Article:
In the past few years attempts to protect the official status of the English language in American life have appeared in a variety of local and national contexts. At the local level, voters in Dade County, Florida, renounced official bilingualism in 1980, replacing it with a prohibition on government use or support of foreign languages. In July, 1983, workers in Elizabeth, NewJersey, were ordered to speak only English while on the job. In November, 1984, voters in California approved a proposition which urged a return to English-only ballots in the state by a 71-29 margin. In all, five states have designated English their official language, Virginia as recently as 1981. At the federal level, an early version of the proposed Immigration Reform and Control Act contained a declaration that "the English language is the official language of the United States," while the version of the Immigration and Reform Act that died with the 98th Congress included a requirement that applicants for legalization be either proficient in the English language or pursuing a recognized course of English language study.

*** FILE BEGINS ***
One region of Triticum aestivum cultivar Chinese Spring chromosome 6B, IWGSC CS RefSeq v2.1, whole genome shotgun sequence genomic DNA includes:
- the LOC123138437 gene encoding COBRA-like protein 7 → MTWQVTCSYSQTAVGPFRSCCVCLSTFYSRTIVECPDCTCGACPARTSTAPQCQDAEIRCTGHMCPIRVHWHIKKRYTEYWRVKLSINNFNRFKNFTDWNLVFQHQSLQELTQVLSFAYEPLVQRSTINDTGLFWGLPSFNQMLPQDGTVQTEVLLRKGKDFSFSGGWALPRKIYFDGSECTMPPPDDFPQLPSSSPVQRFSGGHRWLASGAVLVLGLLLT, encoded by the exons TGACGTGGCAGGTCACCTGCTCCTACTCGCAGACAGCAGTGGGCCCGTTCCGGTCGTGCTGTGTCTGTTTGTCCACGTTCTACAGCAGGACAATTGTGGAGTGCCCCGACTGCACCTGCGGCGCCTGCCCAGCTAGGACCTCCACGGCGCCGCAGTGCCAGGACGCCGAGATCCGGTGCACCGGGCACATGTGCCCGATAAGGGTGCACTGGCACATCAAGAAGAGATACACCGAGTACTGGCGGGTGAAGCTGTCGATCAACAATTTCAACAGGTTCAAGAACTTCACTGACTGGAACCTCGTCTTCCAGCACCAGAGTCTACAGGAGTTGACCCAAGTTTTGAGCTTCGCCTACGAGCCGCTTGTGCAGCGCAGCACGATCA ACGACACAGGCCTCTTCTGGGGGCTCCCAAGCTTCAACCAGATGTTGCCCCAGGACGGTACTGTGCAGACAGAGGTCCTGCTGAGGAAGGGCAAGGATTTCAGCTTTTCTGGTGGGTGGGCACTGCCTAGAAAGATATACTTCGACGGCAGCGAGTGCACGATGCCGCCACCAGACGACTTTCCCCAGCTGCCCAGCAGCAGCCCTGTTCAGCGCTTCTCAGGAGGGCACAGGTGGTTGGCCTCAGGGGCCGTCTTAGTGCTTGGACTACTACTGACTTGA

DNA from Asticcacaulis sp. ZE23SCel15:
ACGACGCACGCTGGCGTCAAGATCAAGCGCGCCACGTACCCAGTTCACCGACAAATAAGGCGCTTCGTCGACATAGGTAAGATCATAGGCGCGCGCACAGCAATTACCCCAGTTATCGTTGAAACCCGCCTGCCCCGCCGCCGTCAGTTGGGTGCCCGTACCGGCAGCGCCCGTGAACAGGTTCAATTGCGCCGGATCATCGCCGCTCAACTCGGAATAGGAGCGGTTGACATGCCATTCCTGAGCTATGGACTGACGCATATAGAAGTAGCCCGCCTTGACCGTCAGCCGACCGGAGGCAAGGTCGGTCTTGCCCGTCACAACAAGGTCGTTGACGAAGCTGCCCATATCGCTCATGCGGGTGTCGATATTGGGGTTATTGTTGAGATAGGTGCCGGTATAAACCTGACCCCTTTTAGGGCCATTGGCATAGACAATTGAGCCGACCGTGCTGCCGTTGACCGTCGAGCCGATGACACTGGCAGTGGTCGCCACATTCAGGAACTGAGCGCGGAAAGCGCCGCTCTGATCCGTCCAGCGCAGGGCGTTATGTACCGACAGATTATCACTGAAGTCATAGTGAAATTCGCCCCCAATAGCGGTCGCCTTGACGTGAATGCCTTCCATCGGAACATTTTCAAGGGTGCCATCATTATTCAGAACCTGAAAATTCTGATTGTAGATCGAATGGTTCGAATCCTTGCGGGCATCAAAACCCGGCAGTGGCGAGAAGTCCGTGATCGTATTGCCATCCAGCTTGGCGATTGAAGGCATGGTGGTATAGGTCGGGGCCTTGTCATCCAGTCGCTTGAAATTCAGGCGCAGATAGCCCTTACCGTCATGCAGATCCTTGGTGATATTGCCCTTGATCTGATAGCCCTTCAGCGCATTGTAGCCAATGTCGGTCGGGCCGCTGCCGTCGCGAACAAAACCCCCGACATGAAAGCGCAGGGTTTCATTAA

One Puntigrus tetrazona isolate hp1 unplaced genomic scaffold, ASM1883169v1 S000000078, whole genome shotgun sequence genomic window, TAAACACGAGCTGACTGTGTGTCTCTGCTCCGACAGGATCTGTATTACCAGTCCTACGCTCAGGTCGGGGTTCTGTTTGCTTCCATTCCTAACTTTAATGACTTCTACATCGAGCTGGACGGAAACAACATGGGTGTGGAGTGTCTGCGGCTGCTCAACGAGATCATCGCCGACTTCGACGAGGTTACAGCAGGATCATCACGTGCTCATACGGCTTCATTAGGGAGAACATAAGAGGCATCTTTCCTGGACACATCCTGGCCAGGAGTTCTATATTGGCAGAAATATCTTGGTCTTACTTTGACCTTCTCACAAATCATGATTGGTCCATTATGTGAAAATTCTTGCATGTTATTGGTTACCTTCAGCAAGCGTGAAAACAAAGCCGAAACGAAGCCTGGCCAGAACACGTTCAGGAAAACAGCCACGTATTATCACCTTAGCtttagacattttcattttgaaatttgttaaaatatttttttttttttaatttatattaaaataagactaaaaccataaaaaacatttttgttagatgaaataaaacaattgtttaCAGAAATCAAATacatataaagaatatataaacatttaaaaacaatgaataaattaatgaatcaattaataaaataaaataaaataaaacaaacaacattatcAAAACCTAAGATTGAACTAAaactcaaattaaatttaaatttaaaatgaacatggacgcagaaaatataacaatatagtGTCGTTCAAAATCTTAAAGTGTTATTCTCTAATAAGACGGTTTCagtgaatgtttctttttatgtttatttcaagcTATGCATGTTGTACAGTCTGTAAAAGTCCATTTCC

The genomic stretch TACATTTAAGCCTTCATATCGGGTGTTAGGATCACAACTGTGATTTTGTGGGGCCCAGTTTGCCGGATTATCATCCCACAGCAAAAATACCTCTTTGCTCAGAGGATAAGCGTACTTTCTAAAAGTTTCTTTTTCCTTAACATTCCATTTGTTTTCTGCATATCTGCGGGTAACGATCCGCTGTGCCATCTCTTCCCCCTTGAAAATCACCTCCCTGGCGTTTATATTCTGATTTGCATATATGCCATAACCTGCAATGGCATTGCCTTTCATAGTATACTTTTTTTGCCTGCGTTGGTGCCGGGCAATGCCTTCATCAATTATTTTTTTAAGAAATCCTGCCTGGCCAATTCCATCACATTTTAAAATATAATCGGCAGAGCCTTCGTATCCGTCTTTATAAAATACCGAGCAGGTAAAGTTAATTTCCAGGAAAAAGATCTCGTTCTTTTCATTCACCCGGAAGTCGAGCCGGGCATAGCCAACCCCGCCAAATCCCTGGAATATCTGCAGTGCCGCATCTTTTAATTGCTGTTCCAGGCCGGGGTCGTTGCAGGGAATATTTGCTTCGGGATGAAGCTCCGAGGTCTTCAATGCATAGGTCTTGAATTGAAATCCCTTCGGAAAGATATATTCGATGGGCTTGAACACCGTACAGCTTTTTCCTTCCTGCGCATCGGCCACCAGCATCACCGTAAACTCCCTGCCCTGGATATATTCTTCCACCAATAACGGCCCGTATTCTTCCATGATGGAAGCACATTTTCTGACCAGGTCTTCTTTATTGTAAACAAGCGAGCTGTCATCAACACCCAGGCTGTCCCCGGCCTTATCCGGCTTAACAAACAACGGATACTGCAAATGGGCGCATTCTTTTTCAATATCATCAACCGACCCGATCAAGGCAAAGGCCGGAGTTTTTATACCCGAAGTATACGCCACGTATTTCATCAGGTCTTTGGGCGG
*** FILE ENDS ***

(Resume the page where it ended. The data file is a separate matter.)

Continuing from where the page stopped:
"The Proposed English Language Amendment: Shield or Sword?,"
Yale Law & Policy Review: Vol. 3
, Article 9.
Available at: http://digitalcommons.law.yale.edu/ylpr/vol3/iss2/9